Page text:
I am very happy that sapphic YA horror is beginning to have enough titles to choose from! This is a perfect read for a breezy fall afternoon.

Certain things that will always mark a house’s age, things human hands can’t change or erase: echoes of laughter, late-night secrets shared, wishes made, arguments had, all absorbed into the walls. A house remembers everything it witnessed, down to its very foundation. And Arrington seems to have a particularly long memory— of what, I’m not sure yet.

Quinn Jean reviews Reign of the Fallen by Sarah Glenn Marsh

Reign of the Fallen cover

[this review contains minor spoilers and discusses depictions of violence and substance abuse in the novel, particularly in paragraph three]

Reign of the Fallen is a refreshing and original addition to both the fantasy and the queer YA genres, a welcome departure from more formulaic and predictable novels that populate both areas. Sarah Glenn Marsh’s protagonist is a flawed, confused, intelligent and charismatic young woman named Odessa. Her already complex and dangerous life as a mage who raises the dead becomes even more complicated when monsters and unseen enemies descend en masse into the mythical kingdom she calls home. Marsh spends much of the first third of the novel explaining the magical properties and politics of the kingdom and populating Odessa’s world with compelling supporting characters including a Princess who moonlights as an ingenious inventor, a coarse and brash but kind fellow necromancer, and a sea-faring pirate mistress who flirts with Odessa incessantly. At times this initial storytelling exposition gets slow and somewhat tedious but Odessa’s grounded and relatable first-person narration and the promise of more action and development prevents these chapters from feeling too stale.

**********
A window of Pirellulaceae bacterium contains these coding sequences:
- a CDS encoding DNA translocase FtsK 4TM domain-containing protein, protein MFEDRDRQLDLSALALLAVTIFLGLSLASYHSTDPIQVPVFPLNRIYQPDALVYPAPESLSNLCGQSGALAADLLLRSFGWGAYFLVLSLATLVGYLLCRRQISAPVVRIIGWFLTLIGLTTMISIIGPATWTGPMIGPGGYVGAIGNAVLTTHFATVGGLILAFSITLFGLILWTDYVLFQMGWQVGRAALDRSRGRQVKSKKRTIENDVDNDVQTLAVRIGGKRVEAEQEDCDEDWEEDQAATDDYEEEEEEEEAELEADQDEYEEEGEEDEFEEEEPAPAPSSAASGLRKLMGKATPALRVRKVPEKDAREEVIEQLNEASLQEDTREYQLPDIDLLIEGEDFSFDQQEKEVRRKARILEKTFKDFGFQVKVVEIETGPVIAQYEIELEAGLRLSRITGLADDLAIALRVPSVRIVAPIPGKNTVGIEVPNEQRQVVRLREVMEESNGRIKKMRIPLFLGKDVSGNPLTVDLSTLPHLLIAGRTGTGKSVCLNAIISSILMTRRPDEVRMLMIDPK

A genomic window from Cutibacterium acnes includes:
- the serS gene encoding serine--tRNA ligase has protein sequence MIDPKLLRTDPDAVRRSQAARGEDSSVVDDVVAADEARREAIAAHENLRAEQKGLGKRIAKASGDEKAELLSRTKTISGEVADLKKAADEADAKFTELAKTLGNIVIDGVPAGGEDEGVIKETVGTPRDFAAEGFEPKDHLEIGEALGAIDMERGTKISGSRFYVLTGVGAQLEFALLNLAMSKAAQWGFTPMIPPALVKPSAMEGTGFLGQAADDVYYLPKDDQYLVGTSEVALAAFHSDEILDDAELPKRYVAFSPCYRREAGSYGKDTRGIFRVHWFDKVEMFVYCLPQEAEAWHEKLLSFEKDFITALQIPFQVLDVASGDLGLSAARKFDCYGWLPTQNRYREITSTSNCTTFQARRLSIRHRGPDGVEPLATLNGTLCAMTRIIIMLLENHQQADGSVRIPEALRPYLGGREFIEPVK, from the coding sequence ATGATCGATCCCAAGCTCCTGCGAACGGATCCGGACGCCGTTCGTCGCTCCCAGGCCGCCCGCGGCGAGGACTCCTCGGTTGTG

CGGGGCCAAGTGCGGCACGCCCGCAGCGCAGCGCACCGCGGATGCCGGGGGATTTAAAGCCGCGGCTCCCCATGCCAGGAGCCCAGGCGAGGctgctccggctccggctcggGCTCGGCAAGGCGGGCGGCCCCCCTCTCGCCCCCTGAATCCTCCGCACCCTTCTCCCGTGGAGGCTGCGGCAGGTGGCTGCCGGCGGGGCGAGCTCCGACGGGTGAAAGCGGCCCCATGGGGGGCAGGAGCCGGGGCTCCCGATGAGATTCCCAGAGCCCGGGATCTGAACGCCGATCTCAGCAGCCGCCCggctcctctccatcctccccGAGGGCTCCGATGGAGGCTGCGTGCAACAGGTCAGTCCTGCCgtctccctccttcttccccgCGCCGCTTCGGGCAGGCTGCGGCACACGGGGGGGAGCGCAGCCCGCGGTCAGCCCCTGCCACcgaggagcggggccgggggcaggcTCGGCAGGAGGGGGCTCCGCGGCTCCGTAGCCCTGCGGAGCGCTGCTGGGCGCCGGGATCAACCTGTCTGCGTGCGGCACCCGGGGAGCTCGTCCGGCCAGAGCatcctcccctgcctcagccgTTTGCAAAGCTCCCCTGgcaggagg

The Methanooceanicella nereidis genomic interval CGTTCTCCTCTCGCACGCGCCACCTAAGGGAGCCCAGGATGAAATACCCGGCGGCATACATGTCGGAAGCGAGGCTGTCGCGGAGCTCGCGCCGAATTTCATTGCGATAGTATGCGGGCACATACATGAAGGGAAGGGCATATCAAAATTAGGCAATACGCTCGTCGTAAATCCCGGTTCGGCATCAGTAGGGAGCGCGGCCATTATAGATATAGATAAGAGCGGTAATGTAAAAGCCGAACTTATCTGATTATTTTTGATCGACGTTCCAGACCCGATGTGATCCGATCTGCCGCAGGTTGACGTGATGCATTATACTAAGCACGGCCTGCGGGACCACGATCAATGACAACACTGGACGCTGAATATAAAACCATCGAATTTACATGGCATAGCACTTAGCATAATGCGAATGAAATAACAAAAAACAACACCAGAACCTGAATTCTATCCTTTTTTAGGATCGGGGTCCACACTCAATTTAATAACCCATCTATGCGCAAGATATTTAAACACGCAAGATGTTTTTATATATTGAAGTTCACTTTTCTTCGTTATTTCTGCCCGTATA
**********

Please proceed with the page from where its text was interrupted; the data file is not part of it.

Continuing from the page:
While the book is labelled an “LGBT love story”, Odessa begins the story with a heterosexual male partner, Evander, who works with her as a necromancer; it is quite some time before there are any more than brief references to any characters’ queerness. Thankfully in this fantasy universe queerness is generally accepted without issue and Odessa herself as well as many of her friends are openly attracted to people of the same gender. But the queer overtones in the novel only really get going with the introduction of Evander’s sister Meredy about halfway through, a fiery and strong-willed beast mage. Oh, and a raging lesbian. Her presence becomes the motor behind much of the rest of the story and she prompts both Odessa and the novel to action. It is worth bearing with the more conventional beginnings of the novel, in regards to both fantasy and heterosexual norms, in order to reach the chapters that blow apart expectations and formulaic arcs. The ensuing drama is compelling and well worth the wait.

As may be expected in a novel starring a mage who raises the dead, there is quite a bit of violence in this book and much of it, while often unrealistic, is graphic. In addition, a major character becomes dependent on a substance that leads to their life unravelling and mental state rapidly deteriorating. While the substance is referred to as a “potion”, it is a clear metaphor for alcohol or mind-altering drugs, and some readers may find it distressing to see addiction depicted in such glaring detail. The novel is to be congratulated for how many bisexual, gay and lesbian characters it features, but it is disappointing that there are no trans characters where they could easily have been included also.

For the most part, Reign of the Fallen is a highly successful merging of the fantasy and queer coming-of-age genres, and the second half of the novel is a particularly fun and interesting read.